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Whose muse? Sappho, Swinburne and Amy Lowell

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posted on 05.10.2016 by Sarah Parker
Swinburne’s influence on a number of modernist writers has been remarked upon in several relatively recent critical studies. For example, the modernist poets H. D. and T. S. Eliot provide the focus for comparative studies by Cassandra Laity (1996) and Thaïs. E. Morgan (1993). In this essay, I propose that the American modernist poet Amy Lowell (1874-1925) should be included in this list, arguing that her work exhibits a number of similarities to Swinburne’s poetry. These similarities stem from Swinburne and Lowell’s shared understanding of Sappho as an important poetic precursor, muse figure, and homoerotic archetype. I argue that Sappho’s influence on Swinburne and Lowell is instrumental in creating an anxiety that subsequent readers and critics ‘ward off’ by ‘forgetting’ their poetic corpuses. This results in the devaluation and neglect of both poets despite their considerable contributions to poetry.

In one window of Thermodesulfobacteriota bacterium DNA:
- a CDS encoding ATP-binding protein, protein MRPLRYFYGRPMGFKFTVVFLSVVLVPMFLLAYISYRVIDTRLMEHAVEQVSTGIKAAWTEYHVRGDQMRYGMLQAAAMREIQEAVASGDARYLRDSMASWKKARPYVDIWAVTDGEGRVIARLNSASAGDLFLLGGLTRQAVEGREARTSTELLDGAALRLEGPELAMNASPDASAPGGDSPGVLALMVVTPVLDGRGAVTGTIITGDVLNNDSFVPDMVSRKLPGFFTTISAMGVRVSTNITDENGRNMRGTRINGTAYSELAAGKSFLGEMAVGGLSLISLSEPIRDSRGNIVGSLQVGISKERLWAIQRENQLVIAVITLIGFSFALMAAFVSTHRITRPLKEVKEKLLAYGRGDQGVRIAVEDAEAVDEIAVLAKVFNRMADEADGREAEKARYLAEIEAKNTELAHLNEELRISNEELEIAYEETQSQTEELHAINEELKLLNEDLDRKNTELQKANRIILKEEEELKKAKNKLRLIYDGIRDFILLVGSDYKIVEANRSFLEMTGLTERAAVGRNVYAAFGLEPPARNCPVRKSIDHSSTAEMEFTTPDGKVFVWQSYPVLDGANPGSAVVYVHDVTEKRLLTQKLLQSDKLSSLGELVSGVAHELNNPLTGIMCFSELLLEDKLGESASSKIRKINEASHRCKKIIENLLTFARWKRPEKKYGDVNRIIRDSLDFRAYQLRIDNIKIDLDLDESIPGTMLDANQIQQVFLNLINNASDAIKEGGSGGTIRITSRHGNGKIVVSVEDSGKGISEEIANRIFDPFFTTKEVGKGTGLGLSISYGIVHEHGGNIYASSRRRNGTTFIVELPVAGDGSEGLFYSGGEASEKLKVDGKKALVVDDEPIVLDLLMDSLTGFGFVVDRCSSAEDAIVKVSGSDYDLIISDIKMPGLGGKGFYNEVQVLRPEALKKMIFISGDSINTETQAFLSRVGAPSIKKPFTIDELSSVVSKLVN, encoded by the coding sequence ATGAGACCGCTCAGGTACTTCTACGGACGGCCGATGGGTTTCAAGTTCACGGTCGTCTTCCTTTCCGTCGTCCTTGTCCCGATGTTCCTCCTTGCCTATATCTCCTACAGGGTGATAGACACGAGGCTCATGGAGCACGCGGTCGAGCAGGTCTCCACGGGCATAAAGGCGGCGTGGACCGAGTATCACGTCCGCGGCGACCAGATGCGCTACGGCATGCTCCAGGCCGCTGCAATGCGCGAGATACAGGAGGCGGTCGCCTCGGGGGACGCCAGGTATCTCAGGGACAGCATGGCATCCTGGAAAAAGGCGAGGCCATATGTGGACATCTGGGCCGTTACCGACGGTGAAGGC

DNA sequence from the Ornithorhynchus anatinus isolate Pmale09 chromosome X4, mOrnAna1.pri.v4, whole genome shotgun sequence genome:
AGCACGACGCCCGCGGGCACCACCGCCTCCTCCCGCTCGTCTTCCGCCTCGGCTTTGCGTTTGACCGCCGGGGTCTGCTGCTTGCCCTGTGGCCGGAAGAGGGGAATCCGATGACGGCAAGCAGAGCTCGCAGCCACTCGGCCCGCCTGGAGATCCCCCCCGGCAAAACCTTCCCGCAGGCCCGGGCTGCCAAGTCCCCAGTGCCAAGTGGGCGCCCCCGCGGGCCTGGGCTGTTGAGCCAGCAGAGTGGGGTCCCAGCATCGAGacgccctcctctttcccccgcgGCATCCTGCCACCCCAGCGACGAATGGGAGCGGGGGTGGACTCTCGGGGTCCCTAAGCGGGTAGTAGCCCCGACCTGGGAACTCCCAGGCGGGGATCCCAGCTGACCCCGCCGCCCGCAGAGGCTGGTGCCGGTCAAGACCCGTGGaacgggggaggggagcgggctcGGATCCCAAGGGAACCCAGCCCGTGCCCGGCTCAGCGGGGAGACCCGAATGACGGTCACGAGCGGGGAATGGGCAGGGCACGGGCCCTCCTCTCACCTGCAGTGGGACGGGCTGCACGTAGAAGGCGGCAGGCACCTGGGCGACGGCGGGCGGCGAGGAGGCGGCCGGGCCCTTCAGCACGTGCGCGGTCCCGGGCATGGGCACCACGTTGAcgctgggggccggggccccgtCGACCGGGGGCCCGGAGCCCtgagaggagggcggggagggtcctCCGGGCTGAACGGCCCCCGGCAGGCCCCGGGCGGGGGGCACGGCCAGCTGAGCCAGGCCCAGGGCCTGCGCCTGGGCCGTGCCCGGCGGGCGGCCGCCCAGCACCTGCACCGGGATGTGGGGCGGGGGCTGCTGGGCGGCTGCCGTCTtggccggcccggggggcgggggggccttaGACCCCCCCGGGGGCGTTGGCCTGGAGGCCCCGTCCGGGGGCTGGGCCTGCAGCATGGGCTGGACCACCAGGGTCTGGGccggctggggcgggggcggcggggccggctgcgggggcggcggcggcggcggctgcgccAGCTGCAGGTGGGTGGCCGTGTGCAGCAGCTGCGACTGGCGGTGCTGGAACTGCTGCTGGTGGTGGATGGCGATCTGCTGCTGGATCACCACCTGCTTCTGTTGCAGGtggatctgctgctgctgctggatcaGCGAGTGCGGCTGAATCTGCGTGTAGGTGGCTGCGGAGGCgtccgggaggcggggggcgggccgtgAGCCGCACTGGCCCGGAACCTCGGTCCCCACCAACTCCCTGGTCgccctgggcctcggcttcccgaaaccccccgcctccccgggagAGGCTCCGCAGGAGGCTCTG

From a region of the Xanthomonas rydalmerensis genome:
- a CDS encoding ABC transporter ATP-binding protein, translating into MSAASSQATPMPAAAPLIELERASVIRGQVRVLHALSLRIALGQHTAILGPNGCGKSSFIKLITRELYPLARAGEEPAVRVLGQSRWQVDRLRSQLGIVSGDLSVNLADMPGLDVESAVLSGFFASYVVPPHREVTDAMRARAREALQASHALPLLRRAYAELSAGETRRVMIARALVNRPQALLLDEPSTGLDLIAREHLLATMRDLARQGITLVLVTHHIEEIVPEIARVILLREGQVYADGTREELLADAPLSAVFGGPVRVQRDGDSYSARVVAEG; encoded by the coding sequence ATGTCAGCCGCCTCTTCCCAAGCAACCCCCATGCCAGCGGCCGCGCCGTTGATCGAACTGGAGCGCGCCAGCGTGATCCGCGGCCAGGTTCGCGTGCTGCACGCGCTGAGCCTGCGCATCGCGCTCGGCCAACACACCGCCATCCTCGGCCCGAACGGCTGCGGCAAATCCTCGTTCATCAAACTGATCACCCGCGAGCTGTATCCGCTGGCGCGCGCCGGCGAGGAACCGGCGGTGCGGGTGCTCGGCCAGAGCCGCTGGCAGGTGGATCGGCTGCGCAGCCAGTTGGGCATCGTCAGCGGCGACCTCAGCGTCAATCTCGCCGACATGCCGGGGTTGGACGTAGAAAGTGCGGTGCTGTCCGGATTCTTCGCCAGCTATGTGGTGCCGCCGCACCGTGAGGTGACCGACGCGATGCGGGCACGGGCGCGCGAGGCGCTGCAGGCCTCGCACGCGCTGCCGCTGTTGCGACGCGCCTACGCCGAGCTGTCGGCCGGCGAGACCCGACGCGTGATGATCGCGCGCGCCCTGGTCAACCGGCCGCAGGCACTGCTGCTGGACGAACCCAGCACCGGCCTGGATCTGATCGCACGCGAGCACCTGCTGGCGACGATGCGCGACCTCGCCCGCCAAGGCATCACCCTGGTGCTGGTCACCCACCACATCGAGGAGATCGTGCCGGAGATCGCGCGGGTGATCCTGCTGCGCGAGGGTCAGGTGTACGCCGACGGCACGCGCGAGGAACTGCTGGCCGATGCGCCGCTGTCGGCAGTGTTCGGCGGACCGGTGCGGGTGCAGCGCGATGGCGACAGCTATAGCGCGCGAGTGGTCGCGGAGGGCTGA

History

School

  • The Arts, English and Drama

Department

  • English and Drama

Published in

Algernon Charles Swinburne

Pages

193 - 212

Citation

PARKER, S., 2013. Whose muse? Sappho, Swinburne and Amy Lowell. IN: Maxwell, C. and Evangelista, F. (eds.). Algernon Charles Swinburne: unofficial laureate. Manchester: Manchester University Press, pp.193-212.

Version

AM (Accepted Manuscript)

Publisher statement

This work is made available according to the conditions of the Creative Commons Attribution-NonCommercial-NoDerivatives 4.0 International (CC BY-NC-ND 4.0) licence. Full details of this licence are available at: https://creativecommons.org/licenses/by-nc-nd/4.0/

Publication date

2013

ISBN

071909996X;9780719099960;0719086256;9780719086250

Language

en

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